This month marks the 50th anniversary of Moore’s Law, an observation made by Intel co-founder Gordon Moore in 1965 that computing would increase in power and decrease in cost at an exponential rate. Technically, Moore’s Law is about shrinking transistors and adding more of them to integrated circuits. “The more transistors you can get onto a chip, the more that chip can do,” explains Steve Brown, Intel’s futurist.
So where will Moore’s Law take computing next? “Being able to put computing into every object in our lives. Being able to make objects that are smart and connected and allowing you to change the nature of those objects to make them more useful for you,” says Brown. Brown gives the example of a smart teddy bear that can read a book to a child or a toothbrush that can check to make sure children are brushing their teeth correctly. “You can start to till computers into soil and measure from a farmer’s perspective where to water. If you’re in drought conditions like in California right now, that’s a big deal,” he says.
One of the biggest breakthroughs that will happen in the next 10 years will be a computer that can really see and understand the world around them, says Brown. “That’s what will really enable robots to be successful and escape the pages of science fiction and be amongst us.” This will also enable driverless cars, he says.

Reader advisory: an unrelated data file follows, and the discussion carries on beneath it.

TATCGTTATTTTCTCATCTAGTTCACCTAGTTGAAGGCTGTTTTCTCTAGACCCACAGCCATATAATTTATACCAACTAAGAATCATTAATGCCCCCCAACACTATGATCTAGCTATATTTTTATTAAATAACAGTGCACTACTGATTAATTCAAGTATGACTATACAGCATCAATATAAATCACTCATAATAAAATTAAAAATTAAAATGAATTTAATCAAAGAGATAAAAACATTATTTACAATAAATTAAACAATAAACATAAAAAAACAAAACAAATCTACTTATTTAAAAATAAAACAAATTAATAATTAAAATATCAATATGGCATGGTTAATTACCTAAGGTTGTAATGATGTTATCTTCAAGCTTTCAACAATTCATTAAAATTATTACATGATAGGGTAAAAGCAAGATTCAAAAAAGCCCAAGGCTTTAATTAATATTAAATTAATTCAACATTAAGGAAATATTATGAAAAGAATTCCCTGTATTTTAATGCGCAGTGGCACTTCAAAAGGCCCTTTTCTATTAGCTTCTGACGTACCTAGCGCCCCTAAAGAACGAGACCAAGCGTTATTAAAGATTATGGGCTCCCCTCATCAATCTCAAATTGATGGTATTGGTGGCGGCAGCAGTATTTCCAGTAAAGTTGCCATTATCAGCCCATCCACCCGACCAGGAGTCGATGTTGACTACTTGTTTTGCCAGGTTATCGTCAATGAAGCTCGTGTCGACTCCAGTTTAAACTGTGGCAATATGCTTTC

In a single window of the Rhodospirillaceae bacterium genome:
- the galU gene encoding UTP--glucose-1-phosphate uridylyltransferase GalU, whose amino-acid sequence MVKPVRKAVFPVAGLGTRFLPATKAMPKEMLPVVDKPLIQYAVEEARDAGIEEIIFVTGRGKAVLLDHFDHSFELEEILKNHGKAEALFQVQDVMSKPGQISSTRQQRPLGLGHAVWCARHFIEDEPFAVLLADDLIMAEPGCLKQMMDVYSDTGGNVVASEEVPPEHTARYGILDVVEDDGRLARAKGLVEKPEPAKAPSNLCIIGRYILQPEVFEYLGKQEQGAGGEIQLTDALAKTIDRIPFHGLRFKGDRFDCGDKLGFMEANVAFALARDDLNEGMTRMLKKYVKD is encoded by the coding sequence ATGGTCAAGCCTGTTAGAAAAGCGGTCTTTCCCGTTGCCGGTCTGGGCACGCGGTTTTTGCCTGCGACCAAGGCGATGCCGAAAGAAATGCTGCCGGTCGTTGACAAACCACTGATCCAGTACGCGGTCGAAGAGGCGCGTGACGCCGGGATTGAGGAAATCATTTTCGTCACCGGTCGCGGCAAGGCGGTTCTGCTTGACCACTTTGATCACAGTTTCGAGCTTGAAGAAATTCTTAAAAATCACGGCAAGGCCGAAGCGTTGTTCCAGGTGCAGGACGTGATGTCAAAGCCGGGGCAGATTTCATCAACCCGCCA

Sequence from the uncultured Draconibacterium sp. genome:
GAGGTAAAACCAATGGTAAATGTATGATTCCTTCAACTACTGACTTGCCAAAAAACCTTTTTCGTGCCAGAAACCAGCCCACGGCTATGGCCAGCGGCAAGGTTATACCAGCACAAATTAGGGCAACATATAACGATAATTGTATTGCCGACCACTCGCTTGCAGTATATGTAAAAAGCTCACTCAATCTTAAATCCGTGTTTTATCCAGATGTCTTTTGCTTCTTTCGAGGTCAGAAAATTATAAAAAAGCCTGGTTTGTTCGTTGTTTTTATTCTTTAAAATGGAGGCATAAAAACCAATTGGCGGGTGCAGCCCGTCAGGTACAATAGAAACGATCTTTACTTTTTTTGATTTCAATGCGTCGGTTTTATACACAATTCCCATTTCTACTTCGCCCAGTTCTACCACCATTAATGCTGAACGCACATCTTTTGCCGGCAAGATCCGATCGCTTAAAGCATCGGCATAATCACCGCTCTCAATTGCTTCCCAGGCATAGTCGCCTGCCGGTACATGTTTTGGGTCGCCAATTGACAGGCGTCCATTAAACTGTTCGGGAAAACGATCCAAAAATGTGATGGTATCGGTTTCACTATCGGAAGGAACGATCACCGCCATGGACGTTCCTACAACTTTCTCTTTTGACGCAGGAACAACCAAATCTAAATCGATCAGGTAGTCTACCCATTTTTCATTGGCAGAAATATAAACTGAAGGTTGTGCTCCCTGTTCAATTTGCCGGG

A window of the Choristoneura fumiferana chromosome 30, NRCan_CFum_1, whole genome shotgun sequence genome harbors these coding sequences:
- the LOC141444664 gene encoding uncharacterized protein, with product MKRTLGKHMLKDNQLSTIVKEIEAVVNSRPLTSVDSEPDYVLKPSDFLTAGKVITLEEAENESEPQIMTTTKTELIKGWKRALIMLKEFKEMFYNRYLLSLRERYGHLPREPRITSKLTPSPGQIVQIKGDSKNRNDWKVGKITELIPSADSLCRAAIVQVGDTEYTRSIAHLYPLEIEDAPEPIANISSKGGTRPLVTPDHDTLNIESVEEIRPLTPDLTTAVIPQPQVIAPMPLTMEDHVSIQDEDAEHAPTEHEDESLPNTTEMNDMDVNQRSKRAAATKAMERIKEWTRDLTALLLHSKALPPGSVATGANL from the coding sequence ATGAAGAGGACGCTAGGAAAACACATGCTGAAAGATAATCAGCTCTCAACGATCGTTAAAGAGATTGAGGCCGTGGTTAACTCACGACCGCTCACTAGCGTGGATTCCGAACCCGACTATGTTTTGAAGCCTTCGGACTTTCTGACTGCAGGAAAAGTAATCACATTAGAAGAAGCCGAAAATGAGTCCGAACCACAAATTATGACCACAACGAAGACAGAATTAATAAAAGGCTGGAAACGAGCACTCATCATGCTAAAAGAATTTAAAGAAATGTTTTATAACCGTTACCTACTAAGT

We’ll also have computers “in, on and going through,” our bodies in the next ten to fifteen years. “It’s worth doing if it helps monitor health and health conditions,” he says. “You think about pacemakers and insulin pumps that have been around for decades, the next logical step is there will be implantable computers that will help you monitor health conditions,” says Brown. He points to work already going on with computers monitoring nervous systems and sending electrical impulses to help control conditions like chronic pain.
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